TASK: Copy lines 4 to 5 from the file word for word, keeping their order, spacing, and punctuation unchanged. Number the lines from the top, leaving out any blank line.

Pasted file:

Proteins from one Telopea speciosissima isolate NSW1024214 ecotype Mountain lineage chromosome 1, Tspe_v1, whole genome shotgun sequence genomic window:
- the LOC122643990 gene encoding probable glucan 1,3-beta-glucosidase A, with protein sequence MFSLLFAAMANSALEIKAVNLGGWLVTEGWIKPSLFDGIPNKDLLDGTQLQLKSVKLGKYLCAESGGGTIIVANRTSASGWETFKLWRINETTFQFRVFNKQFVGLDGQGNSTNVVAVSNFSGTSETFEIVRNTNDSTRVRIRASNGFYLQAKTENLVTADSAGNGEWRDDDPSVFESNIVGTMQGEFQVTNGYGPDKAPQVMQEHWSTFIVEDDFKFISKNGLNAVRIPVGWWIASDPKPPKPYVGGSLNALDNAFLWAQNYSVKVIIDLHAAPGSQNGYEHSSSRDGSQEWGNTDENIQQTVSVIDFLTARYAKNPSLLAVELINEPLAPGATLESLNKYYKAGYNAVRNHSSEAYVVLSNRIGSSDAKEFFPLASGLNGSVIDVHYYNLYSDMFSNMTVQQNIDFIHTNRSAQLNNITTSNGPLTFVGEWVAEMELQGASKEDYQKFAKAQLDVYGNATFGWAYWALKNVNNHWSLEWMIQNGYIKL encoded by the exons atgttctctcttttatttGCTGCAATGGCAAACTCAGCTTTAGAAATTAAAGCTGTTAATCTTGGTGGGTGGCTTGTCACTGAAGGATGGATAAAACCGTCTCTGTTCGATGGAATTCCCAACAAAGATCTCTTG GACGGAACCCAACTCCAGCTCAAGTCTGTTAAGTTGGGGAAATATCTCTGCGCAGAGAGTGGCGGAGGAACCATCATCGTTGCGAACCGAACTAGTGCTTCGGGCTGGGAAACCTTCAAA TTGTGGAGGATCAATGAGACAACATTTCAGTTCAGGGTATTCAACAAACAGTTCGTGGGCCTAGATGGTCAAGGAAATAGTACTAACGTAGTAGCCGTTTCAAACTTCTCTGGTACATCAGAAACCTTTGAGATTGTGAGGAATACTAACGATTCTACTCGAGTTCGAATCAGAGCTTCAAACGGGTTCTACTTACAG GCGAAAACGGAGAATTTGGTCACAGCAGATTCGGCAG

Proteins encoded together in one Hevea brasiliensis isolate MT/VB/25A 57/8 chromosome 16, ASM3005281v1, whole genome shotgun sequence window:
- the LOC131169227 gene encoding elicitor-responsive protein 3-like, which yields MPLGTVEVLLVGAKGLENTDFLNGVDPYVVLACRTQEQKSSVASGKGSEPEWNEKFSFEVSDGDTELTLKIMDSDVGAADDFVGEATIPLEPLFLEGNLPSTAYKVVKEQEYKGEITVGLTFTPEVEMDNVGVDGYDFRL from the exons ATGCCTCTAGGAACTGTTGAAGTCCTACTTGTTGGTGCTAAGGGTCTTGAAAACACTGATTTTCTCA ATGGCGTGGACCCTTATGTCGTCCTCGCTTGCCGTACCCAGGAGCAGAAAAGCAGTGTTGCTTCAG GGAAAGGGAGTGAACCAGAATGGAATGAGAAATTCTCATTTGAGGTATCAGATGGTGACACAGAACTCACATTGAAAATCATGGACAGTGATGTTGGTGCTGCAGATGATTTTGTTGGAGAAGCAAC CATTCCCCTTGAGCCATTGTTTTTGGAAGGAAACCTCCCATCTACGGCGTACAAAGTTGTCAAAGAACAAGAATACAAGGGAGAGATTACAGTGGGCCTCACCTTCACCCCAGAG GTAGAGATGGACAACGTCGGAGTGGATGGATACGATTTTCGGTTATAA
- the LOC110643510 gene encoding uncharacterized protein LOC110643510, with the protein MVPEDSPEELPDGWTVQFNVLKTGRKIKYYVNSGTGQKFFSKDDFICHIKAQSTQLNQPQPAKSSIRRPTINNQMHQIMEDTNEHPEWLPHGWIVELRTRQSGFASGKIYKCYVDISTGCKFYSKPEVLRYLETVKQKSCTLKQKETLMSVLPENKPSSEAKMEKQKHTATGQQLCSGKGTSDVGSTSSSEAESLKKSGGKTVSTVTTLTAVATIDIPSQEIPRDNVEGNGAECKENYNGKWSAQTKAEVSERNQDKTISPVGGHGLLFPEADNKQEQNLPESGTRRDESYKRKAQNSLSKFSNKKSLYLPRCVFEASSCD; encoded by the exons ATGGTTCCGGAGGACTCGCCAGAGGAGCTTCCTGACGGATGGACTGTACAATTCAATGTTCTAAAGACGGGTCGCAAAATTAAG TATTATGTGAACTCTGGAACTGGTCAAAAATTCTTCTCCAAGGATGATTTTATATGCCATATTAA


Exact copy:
- the LOC131169227 gene encoding elicitor-responsive protein 3-like, which yields MPLGTVEVLLVGAKGLENTDFLNGVDPYVVLACRTQEQKSSVASGKGSEPEWNEKFSFEVSDGDTELTLKIMDSDVGAADDFVGEATIPLEPLFLEGNLPSTAYKVVKEQEYKGEITVGLTFTPEVEMDNVGVDGYDFRL from the exons ATGCCTCTAGGAACTGTTGAAGTCCTACTTGTTGGTGCTAAGGGTCTTGAAAACACTGATTTTCTCA ATGGCGTGGACCCTTATGTCGTCCTCGCTTGCCGTACCCAGGAGCAGAAAAGCAGTGTTGCTTCAG GGAAAGGGAGTGAACCAGAATGGAATGAGAAATTCTCATTTGAGGTATCAGATGGTGACACAGAACTCACATTGAAAATCATGGACAGTGATGTTGGTGCTGCAGATGATTTTGTTGGAGAAGCAAC CATTCCCCTTGAGCCATTGTTTTTGGAAGGAAACCTCCCATCTACGGCGTACAAAGTTGTCAAAGAACAAGAATACAAGGGAGAGATTACAGTGGGCCTCACCTTCACCCCAGAG GTAGAGATGGACAACGTCGGAGTGGATGGATACGATTTTCGGTTATAA
- the LOC110643510 gene encoding uncharacterized protein LOC110643510, with the protein MVPEDSPEELPDGWTVQFNVLKTGRKIKYYVNSGTGQKFFSKDDFICHIKAQSTQLNQPQPAKSSIRRPTINNQMHQIMEDTNEHPEWLPHGWIVELRTRQSGFASGKIYKCYVDISTGCKFYSKPEVLRYLETVKQKSCTLKQKETLMSVLPENKPSSEAKMEKQKHTATGQQLCSGKGTSDVGSTSSSEAESLKKSGGKTVSTVTTLTAVATIDIPSQEIPRDNVEGNGAECKENYNGKWSAQTKAEVSERNQDKTISPVGGHGLLFPEADNKQEQNLPESGTRRDESYKRKAQNSLSKFSNKKSLYLPRCVFEASSCD; encoded by the exons ATGGTTCCGGAGGACTCGCCAGAGGAGCTTCCTGACGGATGGACTGTACAATTCAATGTTCTAAAGACGGGTCGCAAAATTAAG TATTATGTGAACTCTGGAACTGGTCAAAAATTCTTCTCCAAGGATGATTTTATATGCCATATTAA